When the word “anthurium” echoes through the air, the vivacious Flamingo flower plant, or Anthurium andraeanum, almost certainly springs to mind. Often called the “wax flower,” this plant boasts lustrous spathes that exude a nearly plastic-like appearance.
The Flamingo flower is the focus of this blog. We’ll focus on its care, answer common questions and share interesting facts.
But learning about flamingo flower care helps in understanding other species in the anthurium genus.
Due to its widespread availability and extensive research on its industrial cultivation, a wealth of knowledge is available on this species.
So whether you’re in here to learn only about the flamingo plant or stumbled across them by looking for other anthurium species, you will find something interesting here.
Flamingo Flowers, aka Anthurium Andraeanum
Flamingo flower is a common name for Anthurium andraeanum, a tropical plant species in the aroid family.
But this anthurium plant is more commonly recognized by its evocative monikers: Flamingo Flower, Flamingo Lily, Painter’s Palette, or Tailflower. In Spanish, it’s called “Cresta de gallo,” which means “cockscomb,” a fitting name for the extravagant red inflorescence.
Affectionately called the “wax flower” by some, this anthurium plant owes its nickname to the glossy spathes or shield-like leaves that resemble a carefully sculpted work of art.
While the most widely recognized flamingo lily boasts vibrant red spathes, these exotic flowers are not limited to a particular hue. Indeed, the dazzling spectrum of the flamingo plant spathes extends far beyond, encompassing an astonishing palette of coral, pink, green, or red colors. They can also be variegated!
A brief history of the Flamingo Flower in Cultivation
Anthurium flowers, originally native to the rainforests of Central and South America, have found a home in the lush tropical paradise of Hawaii.
First discovered by Edouard Andre in 1876, these vibrant flowers made their way to Europe before Samuel Mills Damon introduced them to Hawaii in 1889. The anthurium flower industry in Hawaii took off in the 1930s and 40s, with hobbyists growing them in gardens and backyards.
The industry saw significant growth with the discovery of the Ozaki, Nitta, Uniwai, and Marian Seefurth anthurium varieties. The University of Hawaii played a significant role in this development, with Haruyuki Kamemoto establishing the anthurium research program in 1950.
His contributions impacted not only the anthurium industry but also Hawaii’s orchid industry, helping to shape the rich floral landscape of the islands.
The bright red spathe and one of the most characteristic flamingo flowers are, in fact, the Ozaki cultivar.
Anthurium is the most important cut flower in the Hawaii floriculture industry, a worldwide leader. And it is one of the most widely cultivated plants in horticulture for its cut flowers.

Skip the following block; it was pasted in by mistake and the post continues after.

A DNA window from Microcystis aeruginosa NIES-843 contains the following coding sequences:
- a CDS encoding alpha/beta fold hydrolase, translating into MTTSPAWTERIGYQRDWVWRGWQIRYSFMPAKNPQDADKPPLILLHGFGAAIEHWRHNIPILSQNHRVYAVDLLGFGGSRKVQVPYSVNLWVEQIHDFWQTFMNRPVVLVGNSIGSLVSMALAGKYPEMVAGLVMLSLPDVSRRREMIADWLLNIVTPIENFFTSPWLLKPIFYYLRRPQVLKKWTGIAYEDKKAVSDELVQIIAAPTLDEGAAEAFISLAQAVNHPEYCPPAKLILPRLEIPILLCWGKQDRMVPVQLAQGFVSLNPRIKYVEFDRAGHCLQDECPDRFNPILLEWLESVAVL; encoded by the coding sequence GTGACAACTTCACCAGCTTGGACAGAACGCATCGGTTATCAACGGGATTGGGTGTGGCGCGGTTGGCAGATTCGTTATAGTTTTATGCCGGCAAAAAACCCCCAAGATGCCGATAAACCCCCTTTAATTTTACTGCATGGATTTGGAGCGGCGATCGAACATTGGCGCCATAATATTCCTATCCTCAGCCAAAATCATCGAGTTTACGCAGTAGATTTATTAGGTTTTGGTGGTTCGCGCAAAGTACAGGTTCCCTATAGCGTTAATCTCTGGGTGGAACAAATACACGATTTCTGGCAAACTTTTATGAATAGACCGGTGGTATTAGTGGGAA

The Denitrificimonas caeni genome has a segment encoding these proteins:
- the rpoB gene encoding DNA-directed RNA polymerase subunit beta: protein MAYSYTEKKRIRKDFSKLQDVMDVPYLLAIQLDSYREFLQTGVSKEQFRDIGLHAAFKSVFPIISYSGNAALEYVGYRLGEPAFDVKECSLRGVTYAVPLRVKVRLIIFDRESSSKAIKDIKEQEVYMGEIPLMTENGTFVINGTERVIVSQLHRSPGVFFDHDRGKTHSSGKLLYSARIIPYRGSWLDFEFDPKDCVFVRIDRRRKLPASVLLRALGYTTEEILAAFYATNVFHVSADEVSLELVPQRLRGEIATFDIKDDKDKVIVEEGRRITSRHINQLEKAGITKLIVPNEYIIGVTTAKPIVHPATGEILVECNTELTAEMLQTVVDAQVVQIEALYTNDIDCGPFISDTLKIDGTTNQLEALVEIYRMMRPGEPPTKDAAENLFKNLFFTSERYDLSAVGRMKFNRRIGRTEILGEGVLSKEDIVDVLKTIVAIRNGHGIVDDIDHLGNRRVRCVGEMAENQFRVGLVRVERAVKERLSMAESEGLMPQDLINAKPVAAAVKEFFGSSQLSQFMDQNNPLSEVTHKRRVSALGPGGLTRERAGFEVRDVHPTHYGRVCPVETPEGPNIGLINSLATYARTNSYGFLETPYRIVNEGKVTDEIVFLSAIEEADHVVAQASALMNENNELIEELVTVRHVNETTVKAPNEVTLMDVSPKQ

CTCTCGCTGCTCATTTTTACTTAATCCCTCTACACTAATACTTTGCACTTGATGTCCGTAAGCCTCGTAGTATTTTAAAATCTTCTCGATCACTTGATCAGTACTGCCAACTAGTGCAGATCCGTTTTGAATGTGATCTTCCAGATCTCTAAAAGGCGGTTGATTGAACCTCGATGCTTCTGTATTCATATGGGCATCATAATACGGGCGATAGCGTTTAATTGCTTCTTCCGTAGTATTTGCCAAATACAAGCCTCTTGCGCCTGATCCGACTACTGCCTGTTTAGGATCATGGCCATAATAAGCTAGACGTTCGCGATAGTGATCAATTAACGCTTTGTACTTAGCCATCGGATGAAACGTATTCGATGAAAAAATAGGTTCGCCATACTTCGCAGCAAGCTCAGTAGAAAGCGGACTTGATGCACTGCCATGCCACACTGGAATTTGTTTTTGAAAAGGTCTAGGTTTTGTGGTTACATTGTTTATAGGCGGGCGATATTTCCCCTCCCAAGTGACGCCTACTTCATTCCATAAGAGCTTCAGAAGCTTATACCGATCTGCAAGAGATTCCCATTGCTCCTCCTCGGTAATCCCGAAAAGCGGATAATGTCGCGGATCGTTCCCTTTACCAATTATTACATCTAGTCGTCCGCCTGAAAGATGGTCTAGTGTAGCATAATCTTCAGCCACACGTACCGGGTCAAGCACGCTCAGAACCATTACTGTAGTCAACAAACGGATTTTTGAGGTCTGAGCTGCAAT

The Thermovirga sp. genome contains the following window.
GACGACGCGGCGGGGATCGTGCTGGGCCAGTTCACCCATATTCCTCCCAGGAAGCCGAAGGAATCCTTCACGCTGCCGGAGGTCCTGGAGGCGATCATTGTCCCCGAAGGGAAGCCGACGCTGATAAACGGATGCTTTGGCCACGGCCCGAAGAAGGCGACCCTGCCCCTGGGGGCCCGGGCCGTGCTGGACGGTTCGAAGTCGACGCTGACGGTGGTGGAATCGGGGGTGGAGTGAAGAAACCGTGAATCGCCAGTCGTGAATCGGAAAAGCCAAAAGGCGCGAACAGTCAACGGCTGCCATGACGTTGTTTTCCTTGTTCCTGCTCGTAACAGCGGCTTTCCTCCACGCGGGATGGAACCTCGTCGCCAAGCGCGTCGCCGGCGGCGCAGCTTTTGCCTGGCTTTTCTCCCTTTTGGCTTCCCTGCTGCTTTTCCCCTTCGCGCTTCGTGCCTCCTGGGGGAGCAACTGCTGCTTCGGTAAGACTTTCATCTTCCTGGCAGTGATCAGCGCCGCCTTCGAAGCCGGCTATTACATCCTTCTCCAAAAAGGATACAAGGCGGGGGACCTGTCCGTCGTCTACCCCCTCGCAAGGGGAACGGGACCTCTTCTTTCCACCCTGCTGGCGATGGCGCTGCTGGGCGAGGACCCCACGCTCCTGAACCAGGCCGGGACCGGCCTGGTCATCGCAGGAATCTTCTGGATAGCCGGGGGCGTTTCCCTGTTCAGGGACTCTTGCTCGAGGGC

Anthurium andraeanum is the only anthurium species (at least I know of) grown for its flowers, not the foliage.
Anthurium andraeanum is a collective name for anthurium cultivars that are complex hybrids between Anthurium andraeanum Linden and other species in the section Calomystrium.
How to care for Flamingo flower
The most critical factors in flamingo flower care come down to light (where you put it), water (how you water it), and fertilizer (what you feed it). If you can get these factors right, you’ll grow anthurium plant like a pro.
Light: Flamingo flower light needs
Flamingo lilies flourish in bright indirect light, essential for their healthy growth and vibrant blooms. Avoid direct sunlight to prevent leaf scorching.
Instead, provide ample bright indirect light (or grow lights) to ensure your anthurium can produce blooms. A sunny window sill with a sheer curtain will ensure bright light avoiding too much direct sunlight.
Common issues: How improper lighting affects anthurium growth
- Reduced or lack of blooms: Insufficient light can lead to poor flowering or a complete absence of blooms. Remember, producing inflorescences requires a lot of energy from the plant, and the energy comes primarily from light. Provide your anthurium with plenty of bright indirect light and often fertilize to see the blooms.
- Leggy or straggly growth: Too little light can cause the plant to stretch towards the light source, resulting in elongated, weak stems and sparse foliage.
- Yellowing leaves: Both too little and too much light can cause the leaves to turn yellow. The plant may not photosynthesize effectively in low light, while direct sunlight can burn the leaves. Also, too much water can cause the leaves to turn yellow and fall off.
- Slow or stunted growth: Insufficient light can limit the plant’s ability to photosynthesize, which may lead to slow or stunted growth.
- Leaf burn or sunburn: Excessive sunlight or direct sun exposure can cause leaf burn or sunburn, resulting in brown or scorched patches on the leaves.